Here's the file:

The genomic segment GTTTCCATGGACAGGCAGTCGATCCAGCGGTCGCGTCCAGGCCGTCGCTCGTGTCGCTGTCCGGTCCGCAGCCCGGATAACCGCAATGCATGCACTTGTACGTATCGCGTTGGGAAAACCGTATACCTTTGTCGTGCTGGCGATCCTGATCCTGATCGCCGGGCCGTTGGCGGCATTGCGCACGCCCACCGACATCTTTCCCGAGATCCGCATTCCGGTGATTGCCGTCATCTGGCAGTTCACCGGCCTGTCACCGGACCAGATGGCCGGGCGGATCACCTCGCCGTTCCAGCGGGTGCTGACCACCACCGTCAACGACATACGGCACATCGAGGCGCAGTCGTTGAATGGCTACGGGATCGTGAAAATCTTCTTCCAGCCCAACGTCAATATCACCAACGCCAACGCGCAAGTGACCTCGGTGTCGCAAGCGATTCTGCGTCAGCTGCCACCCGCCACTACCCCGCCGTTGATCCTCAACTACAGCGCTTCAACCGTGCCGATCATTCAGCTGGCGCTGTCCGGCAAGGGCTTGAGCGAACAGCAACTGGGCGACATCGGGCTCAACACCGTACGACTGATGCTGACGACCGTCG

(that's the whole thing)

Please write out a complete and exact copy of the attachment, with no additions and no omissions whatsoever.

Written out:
The genomic segment GTTTCCATGGACAGGCAGTCGATCCAGCGGTCGCGTCCAGGCCGTCGCTCGTGTCGCTGTCCGGTCCGCAGCCCGGATAACCGCAATGCATGCACTTGTACGTATCGCGTTGGGAAAACCGTATACCTTTGTCGTGCTGGCGATCCTGATCCTGATCGCCGGGCCGTTGGCGGCATTGCGCACGCCCACCGACATCTTTCCCGAGATCCGCATTCCGGTGATTGCCGTCATCTGGCAGTTCACCGGCCTGTCACCGGACCAGATGGCCGGGCGGATCACCTCGCCGTTCCAGCGGGTGCTGACCACCACCGTCAACGACATACGGCACATCGAGGCGCAGTCGTTGAATGGCTACGGGATCGTGAAAATCTTCTTCCAGCCCAACGTCAATATCACCAACGCCAACGCGCAAGTGACCTCGGTGTCGCAAGCGATTCTGCGTCAGCTGCCACCCGCCACTACCCCGCCGTTGATCCTCAACTACAGCGCTTCAACCGTGCCGATCATTCAGCTGGCGCTGTCCGGCAAGGGCTTGAGCGAACAGCAACTGGGCGACATCGGGCTCAACACCGTACGACTGATGCTGACGACCGTCG